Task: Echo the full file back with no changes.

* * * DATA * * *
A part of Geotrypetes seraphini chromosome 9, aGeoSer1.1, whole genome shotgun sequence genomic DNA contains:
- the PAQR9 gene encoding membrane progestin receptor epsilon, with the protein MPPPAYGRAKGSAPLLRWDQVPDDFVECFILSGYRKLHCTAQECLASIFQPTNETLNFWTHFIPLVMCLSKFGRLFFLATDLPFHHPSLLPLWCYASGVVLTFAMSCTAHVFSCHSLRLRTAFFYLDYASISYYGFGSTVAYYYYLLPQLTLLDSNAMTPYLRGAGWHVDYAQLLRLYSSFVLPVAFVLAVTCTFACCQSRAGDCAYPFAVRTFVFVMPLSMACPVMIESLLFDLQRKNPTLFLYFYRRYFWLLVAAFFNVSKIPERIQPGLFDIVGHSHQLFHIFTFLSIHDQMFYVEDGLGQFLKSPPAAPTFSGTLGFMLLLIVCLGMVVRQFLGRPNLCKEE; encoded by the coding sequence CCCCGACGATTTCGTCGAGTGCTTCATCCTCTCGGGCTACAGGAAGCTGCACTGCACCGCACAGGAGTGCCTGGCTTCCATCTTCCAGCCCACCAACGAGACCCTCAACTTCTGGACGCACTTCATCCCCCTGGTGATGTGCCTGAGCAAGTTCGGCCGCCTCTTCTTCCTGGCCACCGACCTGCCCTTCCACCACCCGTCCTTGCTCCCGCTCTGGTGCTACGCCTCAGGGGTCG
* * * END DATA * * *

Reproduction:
A part of Geotrypetes seraphini chromosome 9, aGeoSer1.1, whole genome shotgun sequence genomic DNA contains:
- the PAQR9 gene encoding membrane progestin receptor epsilon, with the protein MPPPAYGRAKGSAPLLRWDQVPDDFVECFILSGYRKLHCTAQECLASIFQPTNETLNFWTHFIPLVMCLSKFGRLFFLATDLPFHHPSLLPLWCYASGVVLTFAMSCTAHVFSCHSLRLRTAFFYLDYASISYYGFGSTVAYYYYLLPQLTLLDSNAMTPYLRGAGWHVDYAQLLRLYSSFVLPVAFVLAVTCTFACCQSRAGDCAYPFAVRTFVFVMPLSMACPVMIESLLFDLQRKNPTLFLYFYRRYFWLLVAAFFNVSKIPERIQPGLFDIVGHSHQLFHIFTFLSIHDQMFYVEDGLGQFLKSPPAAPTFSGTLGFMLLLIVCLGMVVRQFLGRPNLCKEE; encoded by the coding sequence CCCCGACGATTTCGTCGAGTGCTTCATCCTCTCGGGCTACAGGAAGCTGCACTGCACCGCACAGGAGTGCCTGGCTTCCATCTTCCAGCCCACCAACGAGACCCTCAACTTCTGGACGCACTTCATCCCCCTGGTGATGTGCCTGAGCAAGTTCGGCCGCCTCTTCTTCCTGGCCACCGACCTGCCCTTCCACCACCCGTCCTTGCTCCCGCTCTGGTGCTACGCCTCAGGGGTCG